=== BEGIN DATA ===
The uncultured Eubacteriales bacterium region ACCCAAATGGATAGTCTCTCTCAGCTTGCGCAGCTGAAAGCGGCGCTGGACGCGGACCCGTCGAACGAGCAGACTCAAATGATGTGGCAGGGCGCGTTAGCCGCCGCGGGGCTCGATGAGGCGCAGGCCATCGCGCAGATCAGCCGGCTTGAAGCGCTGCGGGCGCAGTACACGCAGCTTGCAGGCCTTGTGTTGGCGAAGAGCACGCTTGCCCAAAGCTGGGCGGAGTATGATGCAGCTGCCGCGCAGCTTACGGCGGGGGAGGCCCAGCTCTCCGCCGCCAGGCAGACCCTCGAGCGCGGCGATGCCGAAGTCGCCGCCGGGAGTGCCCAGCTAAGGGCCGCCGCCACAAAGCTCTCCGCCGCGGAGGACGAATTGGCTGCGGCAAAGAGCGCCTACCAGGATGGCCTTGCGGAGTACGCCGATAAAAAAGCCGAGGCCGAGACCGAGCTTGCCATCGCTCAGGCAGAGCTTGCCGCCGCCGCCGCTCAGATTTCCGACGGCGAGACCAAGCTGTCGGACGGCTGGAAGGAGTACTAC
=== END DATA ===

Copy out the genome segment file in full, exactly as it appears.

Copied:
The uncultured Eubacteriales bacterium region ACCCAAATGGATAGTCTCTCTCAGCTTGCGCAGCTGAAAGCGGCGCTGGACGCGGACCCGTCGAACGAGCAGACTCAAATGATGTGGCAGGGCGCGTTAGCCGCCGCGGGGCTCGATGAGGCGCAGGCCATCGCGCAGATCAGCCGGCTTGAAGCGCTGCGGGCGCAGTACACGCAGCTTGCAGGCCTTGTGTTGGCGAAGAGCACGCTTGCCCAAAGCTGGGCGGAGTATGATGCAGCTGCCGCGCAGCTTACGGCGGGGGAGGCCCAGCTCTCCGCCGCCAGGCAGACCCTCGAGCGCGGCGATGCCGAAGTCGCCGCCGGGAGTGCCCAGCTAAGGGCCGCCGCCACAAAGCTCTCCGCCGCGGAGGACGAATTGGCTGCGGCAAAGAGCGCCTACCAGGATGGCCTTGCGGAGTACGCCGATAAAAAAGCCGAGGCCGAGACCGAGCTTGCCATCGCTCAGGCAGAGCTTGCCGCCGCCGCCGCTCAGATTTCCGACGGCGAGACCAAGCTGTCGGACGGCTGGAAGGAGTACTAC